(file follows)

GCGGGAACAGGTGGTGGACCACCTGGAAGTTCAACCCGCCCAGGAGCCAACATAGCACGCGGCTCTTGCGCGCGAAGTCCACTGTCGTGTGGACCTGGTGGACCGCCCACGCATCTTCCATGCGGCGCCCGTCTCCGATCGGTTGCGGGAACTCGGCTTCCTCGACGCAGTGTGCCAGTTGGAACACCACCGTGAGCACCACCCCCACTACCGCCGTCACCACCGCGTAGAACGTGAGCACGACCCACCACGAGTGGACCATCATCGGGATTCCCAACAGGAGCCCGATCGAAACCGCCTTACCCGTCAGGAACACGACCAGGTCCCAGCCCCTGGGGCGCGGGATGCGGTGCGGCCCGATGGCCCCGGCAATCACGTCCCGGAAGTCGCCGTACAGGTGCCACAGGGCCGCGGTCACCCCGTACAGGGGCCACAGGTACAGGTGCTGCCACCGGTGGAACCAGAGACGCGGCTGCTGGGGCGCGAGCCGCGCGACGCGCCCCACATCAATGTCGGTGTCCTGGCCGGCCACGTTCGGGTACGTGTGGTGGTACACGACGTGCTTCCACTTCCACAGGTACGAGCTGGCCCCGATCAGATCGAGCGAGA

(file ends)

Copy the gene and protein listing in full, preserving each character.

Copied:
GCGGGAACAGGTGGTGGACCACCTGGAAGTTCAACCCGCCCAGGAGCCAACATAGCACGCGGCTCTTGCGCGCGAAGTCCACTGTCGTGTGGACCTGGTGGACCGCCCACGCATCTTCCATGCGGCGCCCGTCTCCGATCGGTTGCGGGAACTCGGCTTCCTCGACGCAGTGTGCCAGTTGGAACACCACCGTGAGCACCACCCCCACTACCGCCGTCACCACCGCGTAGAACGTGAGCACGACCCACCACGAGTGGACCATCATCGGGATTCCCAACAGGAGCCCGATCGAAACCGCCTTACCCGTCAGGAACACGACCAGGTCCCAGCCCCTGGGGCGCGGGATGCGGTGCGGCCCGATGGCCCCGGCAATCACGTCCCGGAAGTCGCCGTACAGGTGCCACAGGGCCGCGGTCACCCCGTACAGGGGCCACAGGTACAGGTGCTGCCACCGGTGGAACCAGAGACGCGGCTGCTGGGGCGCGAGCCGCGCGACGCGCCCCACATCAATGTCGGTGTCCTGGCCGGCCACGTTCGGGTACGTGTGGTGGTACACGACGTGCTTCCACTTCCACAGGTACGAGCTGGCCCCGATCAGATCGAGCGAGA